The Brasil Novo municipal government negotiated the purchase and renovation of the hospital, with funds from Norte Energía, through the Regional Sustainable Development Plan (PDRS). It will now be a public hospital catering to the entire population free of charge.

The PDRS, funded by the company, is focused on implementing public policies and local projects.

It comes on top of the Basic Environmental Project (PBA), a set of 117 initiatives and actions to be carried out by the consortium building the Belo Monte dam, as compensation for 11 municipalities affected by the hydropower plant.

The total investment in these projects is 1.2 billion dollars – the biggest contribution to local development by a megaproject in Brazil. The investment, a condition for obtaining the necessary environmental permits, represents 14 percent of the Belo Monte construction project’s total budget.

Three new and three renovated hospitals are the main health infrastructure provided to the 11 municipalities in question.

The biggest one, the Altamira General Hospital, with 104 beds, including 10 in intensive care, is ready to open. It inherited equipment and staff from an old municipal hospital that had 98 beds and will be turned into a maternity and infant care centre.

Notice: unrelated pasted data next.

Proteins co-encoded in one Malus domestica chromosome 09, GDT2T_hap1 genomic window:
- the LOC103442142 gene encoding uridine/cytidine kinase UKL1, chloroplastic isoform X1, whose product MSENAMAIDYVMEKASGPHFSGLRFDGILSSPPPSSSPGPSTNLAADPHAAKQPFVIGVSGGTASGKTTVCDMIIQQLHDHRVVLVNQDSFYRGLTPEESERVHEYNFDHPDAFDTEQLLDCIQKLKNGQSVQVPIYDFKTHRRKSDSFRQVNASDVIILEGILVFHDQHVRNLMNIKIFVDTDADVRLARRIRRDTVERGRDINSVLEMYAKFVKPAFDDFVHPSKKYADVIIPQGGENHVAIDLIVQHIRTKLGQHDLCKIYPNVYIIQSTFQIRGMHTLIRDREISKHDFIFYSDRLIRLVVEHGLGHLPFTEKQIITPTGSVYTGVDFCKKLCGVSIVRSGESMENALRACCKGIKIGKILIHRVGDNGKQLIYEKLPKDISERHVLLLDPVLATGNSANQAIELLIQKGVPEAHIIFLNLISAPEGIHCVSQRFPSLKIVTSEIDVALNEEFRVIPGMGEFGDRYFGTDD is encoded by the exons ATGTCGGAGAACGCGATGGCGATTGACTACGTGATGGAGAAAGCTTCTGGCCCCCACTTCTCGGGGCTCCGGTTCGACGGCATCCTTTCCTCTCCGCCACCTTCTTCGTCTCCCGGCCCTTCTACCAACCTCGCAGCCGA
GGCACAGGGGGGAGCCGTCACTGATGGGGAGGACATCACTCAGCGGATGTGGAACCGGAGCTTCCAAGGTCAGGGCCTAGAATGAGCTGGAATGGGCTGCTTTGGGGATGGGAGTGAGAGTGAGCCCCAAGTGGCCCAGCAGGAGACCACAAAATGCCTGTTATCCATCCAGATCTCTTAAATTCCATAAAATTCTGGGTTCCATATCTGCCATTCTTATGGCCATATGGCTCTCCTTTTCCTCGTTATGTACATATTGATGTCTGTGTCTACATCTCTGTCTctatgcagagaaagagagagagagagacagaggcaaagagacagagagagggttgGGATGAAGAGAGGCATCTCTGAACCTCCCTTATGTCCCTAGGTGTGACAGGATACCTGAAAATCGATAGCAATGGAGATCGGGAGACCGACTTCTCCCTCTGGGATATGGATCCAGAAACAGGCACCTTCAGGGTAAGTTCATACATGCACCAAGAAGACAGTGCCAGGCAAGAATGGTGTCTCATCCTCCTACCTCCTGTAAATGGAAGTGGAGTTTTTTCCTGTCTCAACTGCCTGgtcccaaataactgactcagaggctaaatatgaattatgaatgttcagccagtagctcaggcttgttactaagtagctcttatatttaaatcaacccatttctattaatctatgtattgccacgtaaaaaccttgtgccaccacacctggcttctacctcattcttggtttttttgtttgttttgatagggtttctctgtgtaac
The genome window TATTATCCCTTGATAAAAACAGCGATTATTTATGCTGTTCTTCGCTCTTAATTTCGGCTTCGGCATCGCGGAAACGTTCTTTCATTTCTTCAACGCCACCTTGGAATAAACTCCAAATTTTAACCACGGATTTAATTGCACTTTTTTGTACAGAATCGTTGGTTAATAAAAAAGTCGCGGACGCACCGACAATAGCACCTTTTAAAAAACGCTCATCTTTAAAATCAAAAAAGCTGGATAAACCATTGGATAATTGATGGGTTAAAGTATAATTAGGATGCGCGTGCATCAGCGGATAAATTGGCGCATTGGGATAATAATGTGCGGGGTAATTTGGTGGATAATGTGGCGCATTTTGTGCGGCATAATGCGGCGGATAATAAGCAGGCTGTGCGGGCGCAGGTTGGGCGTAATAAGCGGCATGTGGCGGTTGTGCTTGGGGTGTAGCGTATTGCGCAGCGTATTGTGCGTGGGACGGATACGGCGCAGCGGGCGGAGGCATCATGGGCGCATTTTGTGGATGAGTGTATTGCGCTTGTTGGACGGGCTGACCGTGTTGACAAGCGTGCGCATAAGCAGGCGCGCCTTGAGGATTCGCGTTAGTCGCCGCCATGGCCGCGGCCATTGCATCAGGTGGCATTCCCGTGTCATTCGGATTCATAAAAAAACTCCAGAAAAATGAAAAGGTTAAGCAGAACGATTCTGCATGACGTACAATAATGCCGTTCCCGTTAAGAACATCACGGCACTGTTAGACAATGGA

A new basic health unit in the São Joaquim neighbourhood, where families displaced from areas to be flooded by the Belo Monte dam have recently been resettled. The consortium building the hydropower complex on the Xingú river in the Brazilian Amazon has built 30 of these units in the five municipalities that have been felt the greatest impact from the megaproject. Credit: Mario Osava/IPS

A new basic health unit in the São Joaquim neighbourhood, where families displaced from areas to be flooded by the Belo Monte dam have recently been resettled. The consortium building the hydropower complex on the Xingú river in the Brazilian Amazon has built 30 of these units in the five municipalities that have been felt the greatest impact from the megaproject. Credit: Mario Osava/IPS

The new hospital has fully automated and centralised modern communication, lighting, air conditioning and piped water systems, and extremely strict hygiene with regard to uniforms, staff, waste disposal and sanitation, said Norte Energía’s health manager, Dr. Ladislau.

There has been criticism that the investment did not sufficiently increase hospital capacity, because the number of beds was limited by the size of the existing hospitals that were remodeled or expanded.